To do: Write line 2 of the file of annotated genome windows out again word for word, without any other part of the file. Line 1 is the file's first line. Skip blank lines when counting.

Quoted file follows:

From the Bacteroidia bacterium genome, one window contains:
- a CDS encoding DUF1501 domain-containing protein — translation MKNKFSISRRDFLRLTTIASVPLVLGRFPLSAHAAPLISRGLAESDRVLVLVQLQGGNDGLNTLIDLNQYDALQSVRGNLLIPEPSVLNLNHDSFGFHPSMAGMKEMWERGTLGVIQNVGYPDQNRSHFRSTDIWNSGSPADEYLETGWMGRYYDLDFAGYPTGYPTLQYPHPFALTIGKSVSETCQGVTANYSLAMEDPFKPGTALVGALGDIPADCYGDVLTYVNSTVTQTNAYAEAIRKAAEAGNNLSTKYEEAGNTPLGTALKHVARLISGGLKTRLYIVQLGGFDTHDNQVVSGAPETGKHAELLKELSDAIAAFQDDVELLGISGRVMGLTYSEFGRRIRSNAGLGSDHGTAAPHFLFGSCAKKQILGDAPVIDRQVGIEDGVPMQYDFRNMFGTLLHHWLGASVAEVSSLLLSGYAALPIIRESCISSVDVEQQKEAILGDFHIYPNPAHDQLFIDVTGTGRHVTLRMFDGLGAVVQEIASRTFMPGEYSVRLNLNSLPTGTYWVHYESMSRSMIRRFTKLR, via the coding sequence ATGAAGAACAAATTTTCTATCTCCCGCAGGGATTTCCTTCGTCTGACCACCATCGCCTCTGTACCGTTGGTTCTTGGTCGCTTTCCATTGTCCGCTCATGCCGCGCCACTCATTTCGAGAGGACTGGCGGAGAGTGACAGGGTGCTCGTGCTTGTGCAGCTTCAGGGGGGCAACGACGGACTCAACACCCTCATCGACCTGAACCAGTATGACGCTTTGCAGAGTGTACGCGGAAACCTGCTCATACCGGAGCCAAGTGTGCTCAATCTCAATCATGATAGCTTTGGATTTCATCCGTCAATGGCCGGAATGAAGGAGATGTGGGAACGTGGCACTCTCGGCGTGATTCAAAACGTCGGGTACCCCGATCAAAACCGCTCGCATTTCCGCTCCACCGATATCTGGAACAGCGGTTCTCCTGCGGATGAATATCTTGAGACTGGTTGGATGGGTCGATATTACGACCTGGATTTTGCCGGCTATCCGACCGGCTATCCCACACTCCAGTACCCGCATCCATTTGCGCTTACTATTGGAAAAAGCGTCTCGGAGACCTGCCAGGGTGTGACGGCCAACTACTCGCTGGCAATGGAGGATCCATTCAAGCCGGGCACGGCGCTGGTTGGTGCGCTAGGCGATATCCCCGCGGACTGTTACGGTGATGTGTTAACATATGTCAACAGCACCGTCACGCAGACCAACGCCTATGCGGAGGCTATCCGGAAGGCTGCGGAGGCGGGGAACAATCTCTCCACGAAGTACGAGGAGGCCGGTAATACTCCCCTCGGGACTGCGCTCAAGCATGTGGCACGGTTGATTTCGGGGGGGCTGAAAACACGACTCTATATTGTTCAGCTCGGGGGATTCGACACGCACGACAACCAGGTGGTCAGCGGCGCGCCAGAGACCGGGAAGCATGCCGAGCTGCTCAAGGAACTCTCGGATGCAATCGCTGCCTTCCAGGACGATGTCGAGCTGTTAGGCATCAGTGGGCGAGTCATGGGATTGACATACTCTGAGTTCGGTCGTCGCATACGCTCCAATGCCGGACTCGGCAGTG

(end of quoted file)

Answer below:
- a CDS encoding DUF1501 domain-containing protein — translation MKNKFSISRRDFLRLTTIASVPLVLGRFPLSAHAAPLISRGLAESDRVLVLVQLQGGNDGLNTLIDLNQYDALQSVRGNLLIPEPSVLNLNHDSFGFHPSMAGMKEMWERGTLGVIQNVGYPDQNRSHFRSTDIWNSGSPADEYLETGWMGRYYDLDFAGYPTGYPTLQYPHPFALTIGKSVSETCQGVTANYSLAMEDPFKPGTALVGALGDIPADCYGDVLTYVNSTVTQTNAYAEAIRKAAEAGNNLSTKYEEAGNTPLGTALKHVARLISGGLKTRLYIVQLGGFDTHDNQVVSGAPETGKHAELLKELSDAIAAFQDDVELLGISGRVMGLTYSEFGRRIRSNAGLGSDHGTAAPHFLFGSCAKKQILGDAPVIDRQVGIEDGVPMQYDFRNMFGTLLHHWLGASVAEVSSLLLSGYAALPIIRESCISSVDVEQQKEAILGDFHIYPNPAHDQLFIDVTGTGRHVTLRMFDGLGAVVQEIASRTFMPGEYSVRLNLNSLPTGTYWVHYESMSRSMIRRFTKLR, via the coding sequence ATGAAGAACAAATTTTCTATCTCCCGCAGGGATTTCCTTCGTCTGACCACCATCGCCTCTGTACCGTTGGTTCTTGGTCGCTTTCCATTGTCCGCTCATGCCGCGCCACTCATTTCGAGAGGACTGGCGGAGAGTGACAGGGTGCTCGTGCTTGTGCAGCTTCAGGGGGGCAACGACGGACTCAACACCCTCATCGACCTGAACCAGTATGACGCTTTGCAGAGTGTACGCGGAAACCTGCTCATACCGGAGCCAAGTGTGCTCAATCTCAATCATGATAGCTTTGGATTTCATCCGTCAATGGCCGGAATGAAGGAGATGTGGGAACGTGGCACTCTCGGCGTGATTCAAAACGTCGGGTACCCCGATCAAAACCGCTCGCATTTCCGCTCCACCGATATCTGGAACAGCGGTTCTCCTGCGGATGAATATCTTGAGACTGGTTGGATGGGTCGATATTACGACCTGGATTTTGCCGGCTATCCGACCGGCTATCCCACACTCCAGTACCCGCATCCATTTGCGCTTACTATTGGAAAAAGCGTCTCGGAGACCTGCCAGGGTGTGACGGCCAACTACTCGCTGGCAATGGAGGATCCATTCAAGCCGGGCACGGCGCTGGTTGGTGCGCTAGGCGATATCCCCGCGGACTGTTACGGTGATGTGTTAACATATGTCAACAGCACCGTCACGCAGACCAACGCCTATGCGGAGGCTATCCGGAAGGCTGCGGAGGCGGGGAACAATCTCTCCACGAAGTACGAGGAGGCCGGTAATACTCCCCTCGGGACTGCGCTCAAGCATGTGGCACGGTTGATTTCGGGGGGGCTGAAAACACGACTCTATATTGTTCAGCTCGGGGGATTCGACACGCACGACAACCAGGTGGTCAGCGGCGCGCCAGAGACCGGGAAGCATGCCGAGCTGCTCAAGGAACTCTCGGATGCAATCGCTGCCTTCCAGGACGATGTCGAGCTGTTAGGCATCAGTGGGCGAGTCATGGGATTGACATACTCTGAGTTCGGTCGTCGCATACGCTCCAATGCCGGACTCGGCAGTG